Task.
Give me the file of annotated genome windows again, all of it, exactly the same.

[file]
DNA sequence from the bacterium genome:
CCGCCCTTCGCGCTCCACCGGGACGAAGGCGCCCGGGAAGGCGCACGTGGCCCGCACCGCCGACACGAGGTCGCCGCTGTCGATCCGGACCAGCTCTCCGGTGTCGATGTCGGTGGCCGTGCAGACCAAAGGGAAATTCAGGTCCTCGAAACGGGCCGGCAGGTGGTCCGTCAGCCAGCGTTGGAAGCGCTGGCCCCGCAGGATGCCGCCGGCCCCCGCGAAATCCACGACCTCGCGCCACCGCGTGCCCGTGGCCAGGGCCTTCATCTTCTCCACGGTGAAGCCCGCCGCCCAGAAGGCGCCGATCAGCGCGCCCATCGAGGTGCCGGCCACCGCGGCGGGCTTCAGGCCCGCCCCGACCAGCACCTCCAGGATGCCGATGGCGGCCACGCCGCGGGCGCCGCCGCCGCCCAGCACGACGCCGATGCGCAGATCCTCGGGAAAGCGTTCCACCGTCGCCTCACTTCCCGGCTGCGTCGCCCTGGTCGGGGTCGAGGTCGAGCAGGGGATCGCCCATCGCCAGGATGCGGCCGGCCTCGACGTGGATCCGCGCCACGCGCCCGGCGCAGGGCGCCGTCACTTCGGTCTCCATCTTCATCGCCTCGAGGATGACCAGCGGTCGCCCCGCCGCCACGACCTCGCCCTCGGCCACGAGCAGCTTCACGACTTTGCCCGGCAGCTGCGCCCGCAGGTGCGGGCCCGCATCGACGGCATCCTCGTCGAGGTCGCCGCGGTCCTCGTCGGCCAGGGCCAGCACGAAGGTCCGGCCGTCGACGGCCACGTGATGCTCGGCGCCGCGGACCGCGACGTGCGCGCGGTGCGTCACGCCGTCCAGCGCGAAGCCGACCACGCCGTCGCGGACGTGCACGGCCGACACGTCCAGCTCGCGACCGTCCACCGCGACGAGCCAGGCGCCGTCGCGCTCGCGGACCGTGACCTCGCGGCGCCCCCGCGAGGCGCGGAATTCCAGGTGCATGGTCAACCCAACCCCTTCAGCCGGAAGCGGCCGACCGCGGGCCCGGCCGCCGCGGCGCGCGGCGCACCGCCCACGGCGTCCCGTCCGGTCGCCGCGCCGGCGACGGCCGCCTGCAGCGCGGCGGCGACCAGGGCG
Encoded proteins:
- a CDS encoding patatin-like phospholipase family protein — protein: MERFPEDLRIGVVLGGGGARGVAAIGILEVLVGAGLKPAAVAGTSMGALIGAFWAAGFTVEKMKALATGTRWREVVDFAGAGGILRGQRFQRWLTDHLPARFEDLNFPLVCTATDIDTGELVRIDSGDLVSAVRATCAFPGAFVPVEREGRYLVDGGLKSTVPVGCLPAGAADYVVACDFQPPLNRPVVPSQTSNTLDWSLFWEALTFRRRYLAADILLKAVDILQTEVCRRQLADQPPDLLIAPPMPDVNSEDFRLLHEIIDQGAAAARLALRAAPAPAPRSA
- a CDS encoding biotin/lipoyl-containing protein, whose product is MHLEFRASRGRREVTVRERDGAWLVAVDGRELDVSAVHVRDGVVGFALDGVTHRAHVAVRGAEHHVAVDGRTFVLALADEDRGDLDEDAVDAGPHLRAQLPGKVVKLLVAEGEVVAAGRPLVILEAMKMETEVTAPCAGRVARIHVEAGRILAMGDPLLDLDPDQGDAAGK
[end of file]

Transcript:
DNA sequence from the bacterium genome:
CCGCCCTTCGCGCTCCACCGGGACGAAGGCGCCCGGGAAGGCGCACGTGGCCCGCACCGCCGACACGAGGTCGCCGCTGTCGATCCGGACCAGCTCTCCGGTGTCGATGTCGGTGGCCGTGCAGACCAAAGGGAAATTCAGGTCCTCGAAACGGGCCGGCAGGTGGTCCGTCAGCCAGCGTTGGAAGCGCTGGCCCCGCAGGATGCCGCCGGCCCCCGCGAAATCCACGACCTCGCGCCACCGCGTGCCCGTGGCCAGGGCCTTCATCTTCTCCACGGTGAAGCCCGCCGCCCAGAAGGCGCCGATCAGCGCGCCCATCGAGGTGCCGGCCACCGCGGCGGGCTTCAGGCCCGCCCCGACCAGCACCTCCAGGATGCCGATGGCGGCCACGCCGCGGGCGCCGCCGCCGCCCAGCACGACGCCGATGCGCAGATCCTCGGGAAAGCGTTCCACCGTCGCCTCACTTCCCGGCTGCGTCGCCCTGGTCGGGGTCGAGGTCGAGCAGGGGATCGCCCATCGCCAGGATGCGGCCGGCCTCGACGTGGATCCGCGCCACGCGCCCGGCGCAGGGCGCCGTCACTTCGGTCTCCATCTTCATCGCCTCGAGGATGACCAGCGGTCGCCCCGCCGCCACGACCTCGCCCTCGGCCACGAGCAGCTTCACGACTTTGCCCGGCAGCTGCGCCCGCAGGTGCGGGCCCGCATCGACGGCATCCTCGTCGAGGTCGCCGCGGTCCTCGTCGGCCAGGGCCAGCACGAAGGTCCGGCCGTCGACGGCCACGTGATGCTCGGCGCCGCGGACCGCGACGTGCGCGCGGTGCGTCACGCCGTCCAGCGCGAAGCCGACCACGCCGTCGCGGACGTGCACGGCCGACACGTCCAGCTCGCGACCGTCCACCGCGACGAGCCAGGCGCCGTCGCGCTCGCGGACCGTGACCTCGCGGCGCCCCCGCGAGGCGCGGAATTCCAGGTGCATGGTCAACCCAACCCCTTCAGCCGGAAGCGGCCGACCGCGGGCCCGGCCGCCGCGGCGCGCGGCGCACCGCCCACGGCGTCCCGTCCGGTCGCCGCGCCGGCGACGGCCGCCTGCAGCGCGGCGGCGACCAGGGCG
Encoded proteins:
- a CDS encoding patatin-like phospholipase family protein — protein: MERFPEDLRIGVVLGGGGARGVAAIGILEVLVGAGLKPAAVAGTSMGALIGAFWAAGFTVEKMKALATGTRWREVVDFAGAGGILRGQRFQRWLTDHLPARFEDLNFPLVCTATDIDTGELVRIDSGDLVSAVRATCAFPGAFVPVEREGRYLVDGGLKSTVPVGCLPAGAADYVVACDFQPPLNRPVVPSQTSNTLDWSLFWEALTFRRRYLAADILLKAVDILQTEVCRRQLADQPPDLLIAPPMPDVNSEDFRLLHEIIDQGAAAARLALRAAPAPAPRSA
- a CDS encoding biotin/lipoyl-containing protein, whose product is MHLEFRASRGRREVTVRERDGAWLVAVDGRELDVSAVHVRDGVVGFALDGVTHRAHVAVRGAEHHVAVDGRTFVLALADEDRGDLDEDAVDAGPHLRAQLPGKVVKLLVAEGEVVAAGRPLVILEAMKMETEVTAPCAGRVARIHVEAGRILAMGDPLLDLDPDQGDAAGK